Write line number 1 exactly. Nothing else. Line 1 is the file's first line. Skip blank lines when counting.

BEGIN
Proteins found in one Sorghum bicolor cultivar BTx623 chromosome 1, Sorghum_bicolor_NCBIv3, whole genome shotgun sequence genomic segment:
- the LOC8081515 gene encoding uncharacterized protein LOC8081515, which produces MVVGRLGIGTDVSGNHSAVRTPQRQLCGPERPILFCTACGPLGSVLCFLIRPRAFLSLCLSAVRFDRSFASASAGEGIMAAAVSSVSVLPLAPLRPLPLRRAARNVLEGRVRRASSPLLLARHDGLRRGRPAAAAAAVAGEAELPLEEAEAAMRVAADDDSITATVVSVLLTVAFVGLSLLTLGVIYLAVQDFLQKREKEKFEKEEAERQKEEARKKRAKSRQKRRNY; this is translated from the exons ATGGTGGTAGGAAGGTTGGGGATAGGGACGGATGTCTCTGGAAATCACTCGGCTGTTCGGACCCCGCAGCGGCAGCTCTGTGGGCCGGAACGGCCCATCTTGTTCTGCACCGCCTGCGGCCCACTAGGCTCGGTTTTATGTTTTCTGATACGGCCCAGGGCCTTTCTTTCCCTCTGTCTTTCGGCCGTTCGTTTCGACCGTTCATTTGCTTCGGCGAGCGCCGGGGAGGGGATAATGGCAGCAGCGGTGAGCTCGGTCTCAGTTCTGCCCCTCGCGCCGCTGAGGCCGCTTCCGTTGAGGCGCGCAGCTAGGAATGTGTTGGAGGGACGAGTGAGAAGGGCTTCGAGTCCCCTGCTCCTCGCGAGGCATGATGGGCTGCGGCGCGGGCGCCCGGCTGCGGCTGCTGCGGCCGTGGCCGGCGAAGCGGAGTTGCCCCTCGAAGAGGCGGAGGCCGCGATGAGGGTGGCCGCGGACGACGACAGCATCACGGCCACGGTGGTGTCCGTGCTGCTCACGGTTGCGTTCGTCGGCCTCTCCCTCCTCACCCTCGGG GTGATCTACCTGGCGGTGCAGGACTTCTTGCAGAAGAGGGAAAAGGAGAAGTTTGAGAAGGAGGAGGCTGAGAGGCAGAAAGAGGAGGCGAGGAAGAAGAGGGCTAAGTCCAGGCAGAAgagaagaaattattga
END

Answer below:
Proteins found in one Sorghum bicolor cultivar BTx623 chromosome 1, Sorghum_bicolor_NCBIv3, whole genome shotgun sequence genomic segment: